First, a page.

Proof does not actually exist, even in logic or mathematics. You cannot prove anything ever. Everything in mathematics and logic is proven if the axioms are correct. The axioms is prove if... and so on. This is because the Munchhausen-Trilemma that goes something like this:

    "All justifications in pursuit of certain knowledge have also to justify the means of their justification and doing so they have to justify anew the means of their justification. Therefore there can be no end. We are faced with the hopeless situation of 'infinite regression'. One can stop at self-evidence or common sense or fundamental principles or speaking 'ex cathedra' or at any other evidence, but in doing so the intention to install certain justification is abandoned. The third horn of the trilemma is the application of a circular and therefore invalid argument."

    http://www.physicstoday.org/vol-60/iss-1/8_1.html [Broken]

    The above article explains 'belief', 'knowledge', 'model' and a few other things.

    You explanation of falsifiability is adequate, but ask yourself why hypothesis should be falsifiable to be science. You have only written how to apply the term falsifiability but not why one should apply it. That is something imperative. An interesting book on the subject is The Logic of Scientific Discovery by Karl Popper.

    The astronomer and astrobiologist Carl Sagan made an analogy to stress the importance of falsifiability in his book The Demon-Haunted World - Science as a Candle in the Dark. Below is an excerpt from that book

    A larger excerpt is available here.
    Last edited by a moderator: May 3, 2017
  7. Jul 3, 2007 #6
    I do not think it is consistent to believe that proofs do not actually exist and also to accept falsifiability. From Carl Sagan's words falsifiablity is related to disproof and disproof is a proof for the denial of an assertion. It seems that to believe that proofs do not exist means to disbelieve in disproof and so not to believe in falsifiability.

    In respone to the OP. I think that in your description of deductive reasoning it would be better to remove the first part of the first sentance. That part doesn't fit with my conceptions of deductive reasoning, but that could come from the use of the word thing, and how the relations of "equal to" and "lesser than" work with those things. Maybe change the word thing to something definate, that at least would make things clearer from my perspective.
  8. Jul 4, 2007 #7
    No, disproof is not the proof for the denial of an assertion. Proof/disproof is a false dichotomy as well as true/false.

    Let go of the two terms, as they are not really a part of science. Science only uses the concept of 'falsifiability' and 'approximation', as the other terms are either redundant or trivial.

    An assertion is that event A leads to consequence B. Experiments show that consequence B has occurred. This does not mean in any way that you have proven event A. You can do as many experiments as you wish, but you can never prove it. The more data that supports the assertion, the better is the approximation, but you can never ever prove anything. It is just at some point, when there is a ridiculous amount of evidence, the general public uses the words 'true' and 'proven' for the fact that the earth orbits the sun, but that is in no way part of science or scientific methodology.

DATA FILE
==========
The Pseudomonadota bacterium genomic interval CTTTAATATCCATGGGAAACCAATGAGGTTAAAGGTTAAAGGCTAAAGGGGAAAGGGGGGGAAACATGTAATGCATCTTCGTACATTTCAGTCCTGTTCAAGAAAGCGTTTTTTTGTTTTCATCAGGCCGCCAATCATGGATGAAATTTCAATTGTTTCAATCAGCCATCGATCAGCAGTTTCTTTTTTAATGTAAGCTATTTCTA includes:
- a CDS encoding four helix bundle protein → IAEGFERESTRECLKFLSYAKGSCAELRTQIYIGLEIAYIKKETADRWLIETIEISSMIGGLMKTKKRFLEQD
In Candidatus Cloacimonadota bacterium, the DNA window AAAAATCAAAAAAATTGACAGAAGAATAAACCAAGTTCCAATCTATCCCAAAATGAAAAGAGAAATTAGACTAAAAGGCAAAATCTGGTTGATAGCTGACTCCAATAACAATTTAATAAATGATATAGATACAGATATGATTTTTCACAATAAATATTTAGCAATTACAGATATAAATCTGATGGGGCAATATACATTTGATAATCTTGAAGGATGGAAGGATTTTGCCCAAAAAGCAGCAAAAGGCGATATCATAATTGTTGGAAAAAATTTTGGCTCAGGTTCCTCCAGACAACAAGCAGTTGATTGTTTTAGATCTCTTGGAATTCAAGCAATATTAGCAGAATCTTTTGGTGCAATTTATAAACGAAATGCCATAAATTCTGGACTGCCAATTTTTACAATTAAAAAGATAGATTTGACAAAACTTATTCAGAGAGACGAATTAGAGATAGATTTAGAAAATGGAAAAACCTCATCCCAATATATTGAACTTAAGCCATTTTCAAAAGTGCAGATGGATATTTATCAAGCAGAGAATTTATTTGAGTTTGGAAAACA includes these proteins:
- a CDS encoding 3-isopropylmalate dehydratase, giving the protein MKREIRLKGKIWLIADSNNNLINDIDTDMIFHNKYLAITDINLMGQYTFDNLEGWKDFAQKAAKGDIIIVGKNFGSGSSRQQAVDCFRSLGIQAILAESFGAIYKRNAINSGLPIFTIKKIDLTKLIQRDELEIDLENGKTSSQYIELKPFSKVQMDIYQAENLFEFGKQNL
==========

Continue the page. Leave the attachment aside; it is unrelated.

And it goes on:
An assertion is that event A leads to consequence B. Experiments show that consequence B has NOT occurred. This means that the initial assertion has been falsified, that is, not a valid approximation and will not be entered as positive scientific knowledge. That does not mean that it is wrong in an absolute sense. Further investigations may reveal more complex interactions.
  9. Jul 4, 2007 #8
    I understand the term assertion to be a proposition put forward as true. I understand proposition to be something capable of truthfulness or falseness. I understand true as something that can be given meaning. I understand denial to be the assertion of the negation of a proposition.

    Given some proposition P, if I cannot prove the truthfulness of P, perhaps I can prove the truthfulness about its denial, ~P. Let the assertion ~P be Q, can I prove the truthfulness now of Q? Which is to ask, can I prove the truthfulness of ~P? Which is to ask, can I prove the denial of P? To offer a proof of the denial of P is not a proof of ~P? And I should not shorten the statement "proof of the denial" with "disproof"? I should not say that to offer a proof of the denial of P is not a disproof of P? I should not say any of this because proof does not exist?

    By this I am of the understanding that you are stating the proposition "Event A leads to consequence B" is true. But then you have already stated to let go of true/false. Letting go of true/false, renders assertion as meaningless because nothing can be a proposition without true/false. By definition "event A leads to consequence B" is an open sentence not a proposition and so fails to be an assertion. Once A and B are given meaning then it can be considered a proposition and then enters the realm of something that can be asserted.